Prepping · Recipes

Great Depression Era Recipes – Split Pea Soup

Walking back into time is cooking this recipe. I can see my Mom cooking in the kitchen. She made a version of this recipe at least once a month growing up.

She really loved soup, and for good reason. It fed many people, and could be stretched easily to feed more. It often tasted better the second day. And my Dad could take a Thermos mug of hot soup on jobs, on cold winter days. She had soup on the stove at least once a week, and would heat up leftovers for lunch every day.

This is a classic recipe you would have found in the Great Depression years, printed in local cookbooks by other women. And it stuck around a long time after, because well….split peas are about as hardy a food as you can find. And you can load it with ham, or use it sparingly, depending on what you can source. The only real difference from the original recipe I found is I added a lot more carrots. I just like carrots, like my Mom did. The original recipe only called for ¼ cup carrots…which is less than half a carrot. I often double to quadruple all vegetables called for in recipes.

Now then, I doubled the water from the original recipe. You want enough water that the split peas have time to break down, which leads to a thick soup. Adding the extra water at the start worked perfectly.

With the ham, no need to salt the soup, nor to use broth. The ham gives a lot of flavor.

Split Pea Soup


  • 2 Tbsp oil
  • 1 large white or yellow onion, peeled and chopped
  • 1 pound ham steak, cubed*
  • 5 large carrots, or about 2 cups peeled and diced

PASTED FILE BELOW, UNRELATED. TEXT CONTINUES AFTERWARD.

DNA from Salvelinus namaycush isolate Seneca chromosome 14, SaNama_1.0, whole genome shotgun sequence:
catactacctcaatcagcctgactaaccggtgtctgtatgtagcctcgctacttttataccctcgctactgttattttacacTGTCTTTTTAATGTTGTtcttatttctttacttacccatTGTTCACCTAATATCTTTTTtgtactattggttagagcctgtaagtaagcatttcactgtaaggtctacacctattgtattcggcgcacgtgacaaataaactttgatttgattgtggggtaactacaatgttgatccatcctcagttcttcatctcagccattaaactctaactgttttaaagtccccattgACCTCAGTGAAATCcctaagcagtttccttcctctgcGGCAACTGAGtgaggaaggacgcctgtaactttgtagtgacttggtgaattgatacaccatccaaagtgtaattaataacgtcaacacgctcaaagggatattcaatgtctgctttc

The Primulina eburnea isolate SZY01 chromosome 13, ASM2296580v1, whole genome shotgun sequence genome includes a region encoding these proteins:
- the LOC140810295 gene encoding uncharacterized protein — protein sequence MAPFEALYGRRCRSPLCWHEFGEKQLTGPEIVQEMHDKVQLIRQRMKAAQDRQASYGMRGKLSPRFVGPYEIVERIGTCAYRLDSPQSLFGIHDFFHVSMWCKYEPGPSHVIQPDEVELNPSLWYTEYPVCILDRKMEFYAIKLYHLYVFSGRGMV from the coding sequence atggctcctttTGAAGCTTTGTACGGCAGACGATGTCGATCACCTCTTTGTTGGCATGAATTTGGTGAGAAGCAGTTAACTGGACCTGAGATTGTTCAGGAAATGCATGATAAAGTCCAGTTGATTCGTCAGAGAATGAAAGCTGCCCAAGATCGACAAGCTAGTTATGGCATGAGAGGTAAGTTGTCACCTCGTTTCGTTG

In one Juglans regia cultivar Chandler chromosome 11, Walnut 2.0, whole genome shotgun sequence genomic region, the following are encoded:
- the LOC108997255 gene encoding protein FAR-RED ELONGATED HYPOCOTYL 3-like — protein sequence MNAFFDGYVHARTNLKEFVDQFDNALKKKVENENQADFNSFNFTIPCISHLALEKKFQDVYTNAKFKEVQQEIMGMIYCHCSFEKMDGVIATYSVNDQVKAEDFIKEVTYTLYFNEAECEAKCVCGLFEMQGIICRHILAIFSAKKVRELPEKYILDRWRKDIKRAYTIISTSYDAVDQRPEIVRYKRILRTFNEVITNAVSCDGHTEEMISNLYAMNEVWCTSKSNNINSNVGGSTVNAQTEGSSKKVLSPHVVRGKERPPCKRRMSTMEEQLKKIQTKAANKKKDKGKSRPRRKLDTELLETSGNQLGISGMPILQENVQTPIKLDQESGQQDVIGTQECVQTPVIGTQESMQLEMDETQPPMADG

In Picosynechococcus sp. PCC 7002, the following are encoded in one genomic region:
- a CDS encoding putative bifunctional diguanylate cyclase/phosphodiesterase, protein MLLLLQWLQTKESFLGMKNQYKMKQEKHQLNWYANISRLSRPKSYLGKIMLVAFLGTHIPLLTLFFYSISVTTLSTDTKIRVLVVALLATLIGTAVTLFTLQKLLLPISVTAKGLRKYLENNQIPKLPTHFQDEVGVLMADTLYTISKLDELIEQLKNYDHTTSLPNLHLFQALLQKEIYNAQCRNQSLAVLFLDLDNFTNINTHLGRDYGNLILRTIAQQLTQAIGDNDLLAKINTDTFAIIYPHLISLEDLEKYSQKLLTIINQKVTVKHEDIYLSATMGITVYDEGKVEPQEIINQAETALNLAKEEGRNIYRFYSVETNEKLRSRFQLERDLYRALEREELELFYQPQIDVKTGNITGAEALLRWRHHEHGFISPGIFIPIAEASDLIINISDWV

• 1 Tbsp minced garlic
  • ½ tsp ground black pepper
  • 8 cups water
  • 1 pound split peas (2 cups)


Spread the split peas on a rimmed baking sheet and pick over them, looking for twigs, debris or hard looking peas (ones not split). Place in a fine mesh strainer, rinse well.

In a large stockpot, heat the oil over medium-high heat. Add in the onion and ham, saute until the onions are golden.

Add in the carrots and garlic, cook for another couple minutes.

Pour in the water, bring to a boil.

Add in the black pepper and peas, stir well.

Cover and return to a boil. Lower heat and simmer mostly covered over medium-low heat, stirring periodically for 45 minutes. I stirred it about every 5 minutes to ensure no scorching as the peas cooked.


A pound is generous for the ham. Does it need that much? No. In the Great Depression they would have used ham hocks for flavor and tiny bit of meat. But since I had it on hand, by all means use plenty. You could also cook bacon with the onion, pull out the bacon, and cook the peas, then add the bacon, chopped up, back in at the end.

Adding in potatoes, cubed, would make the soup even more heartier as well.